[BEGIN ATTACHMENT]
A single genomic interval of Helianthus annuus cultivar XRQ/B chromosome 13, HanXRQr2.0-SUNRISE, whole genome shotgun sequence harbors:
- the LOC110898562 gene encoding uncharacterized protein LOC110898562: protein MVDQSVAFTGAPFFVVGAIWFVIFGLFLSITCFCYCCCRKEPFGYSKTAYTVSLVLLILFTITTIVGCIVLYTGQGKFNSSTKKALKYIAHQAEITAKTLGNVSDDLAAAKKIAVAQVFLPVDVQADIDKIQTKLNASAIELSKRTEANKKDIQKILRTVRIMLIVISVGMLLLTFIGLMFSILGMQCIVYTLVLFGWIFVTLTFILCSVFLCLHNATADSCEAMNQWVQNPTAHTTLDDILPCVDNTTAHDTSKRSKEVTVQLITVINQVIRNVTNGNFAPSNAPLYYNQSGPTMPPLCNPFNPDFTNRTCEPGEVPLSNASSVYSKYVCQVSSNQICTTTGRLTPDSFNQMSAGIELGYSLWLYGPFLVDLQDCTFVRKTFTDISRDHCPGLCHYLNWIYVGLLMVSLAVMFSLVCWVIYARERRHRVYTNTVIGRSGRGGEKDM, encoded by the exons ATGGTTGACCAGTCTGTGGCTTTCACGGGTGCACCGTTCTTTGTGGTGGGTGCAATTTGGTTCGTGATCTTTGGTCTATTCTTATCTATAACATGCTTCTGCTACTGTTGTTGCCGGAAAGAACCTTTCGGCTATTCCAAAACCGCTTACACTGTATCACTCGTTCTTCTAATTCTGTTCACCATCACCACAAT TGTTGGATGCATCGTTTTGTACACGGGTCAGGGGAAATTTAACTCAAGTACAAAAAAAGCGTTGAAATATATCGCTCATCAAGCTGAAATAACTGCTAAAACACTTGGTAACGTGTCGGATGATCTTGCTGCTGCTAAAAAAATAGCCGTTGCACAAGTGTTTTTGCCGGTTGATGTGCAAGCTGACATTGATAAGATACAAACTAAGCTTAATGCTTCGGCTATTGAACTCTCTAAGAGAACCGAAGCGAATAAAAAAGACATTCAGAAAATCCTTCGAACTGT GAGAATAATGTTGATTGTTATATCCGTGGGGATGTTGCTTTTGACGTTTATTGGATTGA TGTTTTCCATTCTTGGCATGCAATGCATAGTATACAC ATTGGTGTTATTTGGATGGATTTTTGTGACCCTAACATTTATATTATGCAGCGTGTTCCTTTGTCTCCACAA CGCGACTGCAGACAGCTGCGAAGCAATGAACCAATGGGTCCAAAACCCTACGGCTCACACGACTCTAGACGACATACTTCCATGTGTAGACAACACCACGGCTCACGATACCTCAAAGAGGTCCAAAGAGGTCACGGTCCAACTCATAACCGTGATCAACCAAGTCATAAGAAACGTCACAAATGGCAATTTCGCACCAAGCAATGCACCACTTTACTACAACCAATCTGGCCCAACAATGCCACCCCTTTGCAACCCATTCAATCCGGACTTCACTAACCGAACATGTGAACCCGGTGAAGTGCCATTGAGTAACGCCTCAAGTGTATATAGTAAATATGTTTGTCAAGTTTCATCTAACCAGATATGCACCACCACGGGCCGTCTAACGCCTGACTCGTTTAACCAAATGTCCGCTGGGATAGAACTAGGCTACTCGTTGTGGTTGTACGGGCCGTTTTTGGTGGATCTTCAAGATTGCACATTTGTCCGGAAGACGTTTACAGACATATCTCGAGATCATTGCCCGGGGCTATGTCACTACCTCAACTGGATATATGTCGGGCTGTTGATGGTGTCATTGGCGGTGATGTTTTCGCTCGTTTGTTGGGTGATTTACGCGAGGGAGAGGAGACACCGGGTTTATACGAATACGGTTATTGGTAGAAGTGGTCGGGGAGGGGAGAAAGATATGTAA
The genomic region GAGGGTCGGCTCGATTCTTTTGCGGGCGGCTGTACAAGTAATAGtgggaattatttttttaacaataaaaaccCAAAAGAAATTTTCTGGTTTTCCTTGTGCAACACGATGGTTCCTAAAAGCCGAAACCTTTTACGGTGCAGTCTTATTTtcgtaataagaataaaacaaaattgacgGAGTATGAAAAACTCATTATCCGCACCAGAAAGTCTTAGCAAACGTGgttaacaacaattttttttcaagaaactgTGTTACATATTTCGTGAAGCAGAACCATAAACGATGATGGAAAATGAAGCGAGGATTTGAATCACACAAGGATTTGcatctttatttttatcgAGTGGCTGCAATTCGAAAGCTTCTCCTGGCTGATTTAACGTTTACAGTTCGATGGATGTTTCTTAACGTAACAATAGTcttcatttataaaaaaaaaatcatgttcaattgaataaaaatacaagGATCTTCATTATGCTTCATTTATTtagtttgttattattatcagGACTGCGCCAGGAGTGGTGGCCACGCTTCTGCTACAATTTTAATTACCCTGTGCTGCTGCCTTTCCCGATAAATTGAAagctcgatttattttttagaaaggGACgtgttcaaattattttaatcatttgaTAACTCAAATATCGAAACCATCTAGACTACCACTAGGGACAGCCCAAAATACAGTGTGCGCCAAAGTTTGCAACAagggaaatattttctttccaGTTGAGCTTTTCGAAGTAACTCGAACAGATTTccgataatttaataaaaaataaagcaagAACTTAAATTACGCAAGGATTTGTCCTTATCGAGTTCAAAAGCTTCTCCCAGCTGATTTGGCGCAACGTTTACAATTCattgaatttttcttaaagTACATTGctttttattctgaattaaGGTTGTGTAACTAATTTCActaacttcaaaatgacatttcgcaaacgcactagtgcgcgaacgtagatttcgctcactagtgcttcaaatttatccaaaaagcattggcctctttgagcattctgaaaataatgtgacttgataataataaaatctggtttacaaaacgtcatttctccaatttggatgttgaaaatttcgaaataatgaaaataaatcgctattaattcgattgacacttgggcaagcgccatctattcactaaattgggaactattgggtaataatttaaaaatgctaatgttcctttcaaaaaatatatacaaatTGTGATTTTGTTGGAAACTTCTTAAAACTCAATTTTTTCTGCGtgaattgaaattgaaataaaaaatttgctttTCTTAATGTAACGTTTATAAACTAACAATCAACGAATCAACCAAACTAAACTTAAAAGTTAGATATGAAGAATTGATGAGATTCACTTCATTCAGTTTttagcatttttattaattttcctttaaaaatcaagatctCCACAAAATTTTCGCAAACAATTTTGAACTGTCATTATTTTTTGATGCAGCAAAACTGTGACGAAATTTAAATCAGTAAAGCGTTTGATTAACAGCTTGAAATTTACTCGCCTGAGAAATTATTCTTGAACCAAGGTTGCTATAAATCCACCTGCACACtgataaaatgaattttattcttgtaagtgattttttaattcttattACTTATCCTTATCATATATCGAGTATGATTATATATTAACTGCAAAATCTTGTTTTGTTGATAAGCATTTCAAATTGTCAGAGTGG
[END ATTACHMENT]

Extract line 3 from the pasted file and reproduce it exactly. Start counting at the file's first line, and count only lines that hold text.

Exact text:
The genomic region GAGGGTCGGCTCGATTCTTTTGCGGGCGGCTGTACAAGTAATAGtgggaattatttttttaacaataaaaaccCAAAAGAAATTTTCTGGTTTTCCTTGTGCAACACGATGGTTCCTAAAAGCCGAAACCTTTTACGGTGCAGTCTTATTTtcgtaataagaataaaacaaaattgacgGAGTATGAAAAACTCATTATCCGCACCAGAAAGTCTTAGCAAACGTGgttaacaacaattttttttcaagaaactgTGTTACATATTTCGTGAAGCAGAACCATAAACGATGATGGAAAATGAAGCGAGGATTTGAATCACACAAGGATTTGcatctttatttttatcgAGTGGCTGCAATTCGAAAGCTTCTCCTGGCTGATTTAACGTTTACAGTTCGATGGATGTTTCTTAACGTAACAATAGTcttcatttataaaaaaaaaatcatgttcaattgaataaaaatacaagGATCTTCATTATGCTTCATTTATTtagtttgttattattatcagGACTGCGCCAGGAGTGGTGGCCACGCTTCTGCTACAATTTTAATTACCCTGTGCTGCTGCCTTTCCCGATAAATTGAAagctcgatttattttttagaaaggGACgtgttcaaattattttaatcatttgaTAACTCAAATATCGAAACCATCTAGACTACCACTAGGGACAGCCCAAAATACAGTGTGCGCCAAAGTTTGCAACAagggaaatattttctttccaGTTGAGCTTTTCGAAGTAACTCGAACAGATTTccgataatttaataaaaaataaagcaagAACTTAAATTACGCAAGGATTTGTCCTTATCGAGTTCAAAAGCTTCTCCCAGCTGATTTGGCGCAACGTTTACAATTCattgaatttttcttaaagTACATTGctttttattctgaattaaGGTTGTGTAACTAATTTCActaacttcaaaatgacatttcgcaaacgcactagtgcgcgaacgtagatttcgctcactagtgcttcaaatttatccaaaaagcattggcctctttgagcattctgaaaataatgtgacttgataataataaaatctggtttacaaaacgtcatttctccaatttggatgttgaaaatttcgaaataatgaaaataaatcgctattaattcgattgacacttgggcaagcgccatctattcactaaattgggaactattgggtaataatttaaaaatgctaatgttcctttcaaaaaatatatacaaatTGTGATTTTGTTGGAAACTTCTTAAAACTCAATTTTTTCTGCGtgaattgaaattgaaataaaaaatttgctttTCTTAATGTAACGTTTATAAACTAACAATCAACGAATCAACCAAACTAAACTTAAAAGTTAGATATGAAGAATTGATGAGATTCACTTCATTCAGTTTttagcatttttattaattttcctttaaaaatcaagatctCCACAAAATTTTCGCAAACAATTTTGAACTGTCATTATTTTTTGATGCAGCAAAACTGTGACGAAATTTAAATCAGTAAAGCGTTTGATTAACAGCTTGAAATTTACTCGCCTGAGAAATTATTCTTGAACCAAGGTTGCTATAAATCCACCTGCACACtgataaaatgaattttattcttgtaagtgattttttaattcttattACTTATCCTTATCATATATCGAGTATGATTATATATTAACTGCAAAATCTTGTTTTGTTGATAAGCATTTCAAATTGTCAGAGTGG